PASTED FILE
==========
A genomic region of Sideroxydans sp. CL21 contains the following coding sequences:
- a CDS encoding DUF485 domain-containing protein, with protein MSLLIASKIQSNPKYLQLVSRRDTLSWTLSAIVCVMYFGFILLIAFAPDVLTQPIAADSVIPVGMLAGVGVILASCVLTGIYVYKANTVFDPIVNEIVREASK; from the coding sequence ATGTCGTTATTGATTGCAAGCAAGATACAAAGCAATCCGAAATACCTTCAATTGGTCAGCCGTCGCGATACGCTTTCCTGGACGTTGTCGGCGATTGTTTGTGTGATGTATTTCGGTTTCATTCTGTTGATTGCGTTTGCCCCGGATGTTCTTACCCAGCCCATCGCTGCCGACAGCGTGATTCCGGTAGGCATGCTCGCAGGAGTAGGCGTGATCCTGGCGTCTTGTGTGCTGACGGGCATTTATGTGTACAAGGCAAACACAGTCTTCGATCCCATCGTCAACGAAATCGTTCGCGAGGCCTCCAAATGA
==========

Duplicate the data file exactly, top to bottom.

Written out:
A genomic region of Sideroxydans sp. CL21 contains the following coding sequences:
- a CDS encoding DUF485 domain-containing protein, with protein MSLLIASKIQSNPKYLQLVSRRDTLSWTLSAIVCVMYFGFILLIAFAPDVLTQPIAADSVIPVGMLAGVGVILASCVLTGIYVYKANTVFDPIVNEIVREASK; from the coding sequence ATGTCGTTATTGATTGCAAGCAAGATACAAAGCAATCCGAAATACCTTCAATTGGTCAGCCGTCGCGATACGCTTTCCTGGACGTTGTCGGCGATTGTTTGTGTGATGTATTTCGGTTTCATTCTGTTGATTGCGTTTGCCCCGGATGTTCTTACCCAGCCCATCGCTGCCGACAGCGTGATTCCGGTAGGCATGCTCGCAGGAGTAGGCGTGATCCTGGCGTCTTGTGTGCTGACGGGCATTTATGTGTACAAGGCAAACACAGTCTTCGATCCCATCGTCAACGAAATCGTTCGCGAGGCCTCCAAATGA